A new study, published in the journal JACC: CardioOncology, notes that heart disease has become a leading cause of long-term preventable death in cancer survivors.
Lead author and HMRI affiliated researcher, Associate Professor Doan Ngo says that heart disease is on the rise for cancer patients and survivors, despite this – they’re less likely than people without cancer history to be prescribed medicine to protect their heart.
As treatments improve and rates of cancer survival rise, cardiovascular disease has emerged as a leading cause of preventable death in this population.
“We know that a history of cancer and cancer treatment is associated with an increased rate of cardiovascular risk,” Associate Professor Ngo says. “Despite this, patients have a lower rate of use of cardioprotective medicines such as stains, ACE inhibitors and antiplatelet therapies.”
Examining the records of 320 patients admitted to the cardiology unit at John Hunter Hospital over a six month period from July 2018, the researchers found that of the 69 cancer patients included: 36% of these had established cardiovascular disease before their cancer diagnosis, while 64% developed cardiovascular disease after their cancer diagnosis.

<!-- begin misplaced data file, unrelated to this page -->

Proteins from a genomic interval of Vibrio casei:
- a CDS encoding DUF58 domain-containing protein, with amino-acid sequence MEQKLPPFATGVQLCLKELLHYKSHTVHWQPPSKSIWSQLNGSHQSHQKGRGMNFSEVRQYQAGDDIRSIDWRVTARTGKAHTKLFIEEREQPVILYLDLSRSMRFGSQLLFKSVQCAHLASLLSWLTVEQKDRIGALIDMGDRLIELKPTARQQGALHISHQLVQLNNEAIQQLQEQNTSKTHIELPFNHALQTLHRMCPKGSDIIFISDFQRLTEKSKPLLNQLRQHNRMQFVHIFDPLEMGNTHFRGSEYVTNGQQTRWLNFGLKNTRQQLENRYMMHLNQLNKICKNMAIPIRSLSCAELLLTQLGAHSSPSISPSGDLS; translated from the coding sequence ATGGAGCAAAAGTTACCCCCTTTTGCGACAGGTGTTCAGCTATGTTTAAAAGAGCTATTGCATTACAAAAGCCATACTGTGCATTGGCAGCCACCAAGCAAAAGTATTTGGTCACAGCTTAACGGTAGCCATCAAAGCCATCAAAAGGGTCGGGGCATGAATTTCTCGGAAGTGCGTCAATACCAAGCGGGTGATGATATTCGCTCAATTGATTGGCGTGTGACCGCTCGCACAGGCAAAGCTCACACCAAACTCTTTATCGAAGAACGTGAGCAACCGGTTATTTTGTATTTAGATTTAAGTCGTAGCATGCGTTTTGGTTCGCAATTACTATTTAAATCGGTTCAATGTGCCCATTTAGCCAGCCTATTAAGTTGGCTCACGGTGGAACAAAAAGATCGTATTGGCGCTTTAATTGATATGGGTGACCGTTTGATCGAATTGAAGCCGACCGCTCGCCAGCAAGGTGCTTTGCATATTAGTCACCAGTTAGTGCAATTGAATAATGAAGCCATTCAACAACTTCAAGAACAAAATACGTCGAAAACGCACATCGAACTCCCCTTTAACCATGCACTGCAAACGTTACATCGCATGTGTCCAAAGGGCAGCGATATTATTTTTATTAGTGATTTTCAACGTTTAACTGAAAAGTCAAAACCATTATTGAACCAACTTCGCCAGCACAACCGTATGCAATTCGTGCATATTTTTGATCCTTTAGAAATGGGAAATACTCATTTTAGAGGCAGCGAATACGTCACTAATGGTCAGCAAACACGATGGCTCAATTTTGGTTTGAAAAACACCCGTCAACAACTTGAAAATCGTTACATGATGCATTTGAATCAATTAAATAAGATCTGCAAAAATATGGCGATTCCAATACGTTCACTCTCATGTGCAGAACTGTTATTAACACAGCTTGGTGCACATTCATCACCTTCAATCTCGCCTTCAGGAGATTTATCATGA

The two groups (cancer history vs. no cancer history) had general similarities in age, body mass index, gender, hypertension and other cardiovascular risk factors.
However, cancer patients had lower rates of preventative treatments such as antiplatelet therapies and statins compared to non-cancer patients.
“This study has identified gaps in the treatment of patients with cancer to reduce their risk of developing cardiovascular disease,” Associate Professor Ngo says. “There are clear practice and policy gaps regarding the treatment of these patients. We need to develop strategies to improve the use of guideline-directed cardioprotective therapies in cardio-oncology to improve health outcomes for people who have survived cancer.”
Research letter published in JACC: CardioOncology, Volume 1, Issue 2, June 2020